Thoughts on U2's "Invisible"
I'm really excited that U2 has some new music, including "Ordinary Love" that came out a few months ago as part of the soundtrack for the film "Mandela: Long Walk to Freedom." Last week, yet another single, "Invisible," was made free on iTunes and now the video has been released (have a listen).
"Invisible" is a pretty straight forward song that sounds like it could easily fit on a number of U2's past albums. Translation: they're still making good music. The activist rock band is also continuing to put out a challenging message. This song was recorded to bring awareness to the plight of AIDS victims in Africa and to raise money to save lives. With each free download, Bank of America made a donation to Red's Global Fund and to this point over $3 million has been raised.
As Bono, with yearning voice, sings in the first person, we are invited for 4:12 to look at the world through the eyes of millions who suffer with AIDS:
I’m more than you know
I’m more than you see here
I’m more than you let me be
I’m more than you know
A body in a soul
You don’t see me but you will
I am not invisible
I am here
As I listen to these lyrics, I realize that the invisible ones who suffer from AIDS (and probably also poverty and other forms of exploitation) still have dignity ("a body in a soul") because they are created in and bear the image of God. Discussing this reality, Andrew Louth (2012:87) helpfully notes, "we have been created by God the Father in the image of the Word [Jesus] through the Word."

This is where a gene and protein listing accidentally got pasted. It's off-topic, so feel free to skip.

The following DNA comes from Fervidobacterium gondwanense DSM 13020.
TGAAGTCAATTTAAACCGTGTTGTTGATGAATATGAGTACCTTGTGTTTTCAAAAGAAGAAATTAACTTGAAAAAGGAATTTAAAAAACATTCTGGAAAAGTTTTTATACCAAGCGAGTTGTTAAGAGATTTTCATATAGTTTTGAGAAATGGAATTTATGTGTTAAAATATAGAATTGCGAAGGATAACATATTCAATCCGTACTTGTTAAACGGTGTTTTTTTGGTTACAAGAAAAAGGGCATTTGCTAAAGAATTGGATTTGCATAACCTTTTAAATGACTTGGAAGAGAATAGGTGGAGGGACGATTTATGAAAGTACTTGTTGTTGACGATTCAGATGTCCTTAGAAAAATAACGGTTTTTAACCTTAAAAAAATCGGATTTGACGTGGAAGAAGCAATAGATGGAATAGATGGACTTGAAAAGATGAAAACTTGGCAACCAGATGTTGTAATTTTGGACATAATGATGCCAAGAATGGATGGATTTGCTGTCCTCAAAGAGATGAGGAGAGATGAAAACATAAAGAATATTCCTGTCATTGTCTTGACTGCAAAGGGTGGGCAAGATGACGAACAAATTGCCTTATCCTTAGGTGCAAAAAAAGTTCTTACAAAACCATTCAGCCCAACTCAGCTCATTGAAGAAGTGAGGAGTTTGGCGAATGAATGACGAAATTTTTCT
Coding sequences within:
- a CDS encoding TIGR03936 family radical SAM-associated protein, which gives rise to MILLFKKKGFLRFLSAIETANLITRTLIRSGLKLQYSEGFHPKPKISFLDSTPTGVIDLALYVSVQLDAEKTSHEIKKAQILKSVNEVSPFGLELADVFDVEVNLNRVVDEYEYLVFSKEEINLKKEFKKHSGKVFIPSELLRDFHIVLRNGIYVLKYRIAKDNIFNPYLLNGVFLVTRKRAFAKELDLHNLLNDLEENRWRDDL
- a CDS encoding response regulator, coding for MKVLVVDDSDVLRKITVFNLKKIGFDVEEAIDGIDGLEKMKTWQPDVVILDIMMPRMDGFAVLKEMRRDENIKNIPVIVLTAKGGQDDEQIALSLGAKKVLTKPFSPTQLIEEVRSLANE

Despite having dignity, people with AIDS are also broken souls; yet they share their brokenness with the rest of humanity who are broken in different ways and by different things.
There is no them, There’s only us
There’s only you, And there’s only me
U2 captures this solidarity through the words of this refrain and by delivering it in such a catchy and singable form. By song's end, the 1200 audience members in the video shoot are united in chorus.
As I meditate on Scripture, I'm convinced that all of humanity bears the image of God and yet all of humanity stands condemned before God as sinners. The hope of the Gospel--the life, death, burial, and resurrection of Jesus--is that we can have a new start--new life--toward being fully restored to the image of God. Louth adds, "so that, through the Word [Jesus] who created us we might come to the knowledge of God the Father—this whole process takes place by grace, that is through the Spirit."
Good song and good video. Now I'm waiting for the album and a chance to buy a ticket to see them live.
Comments are closed.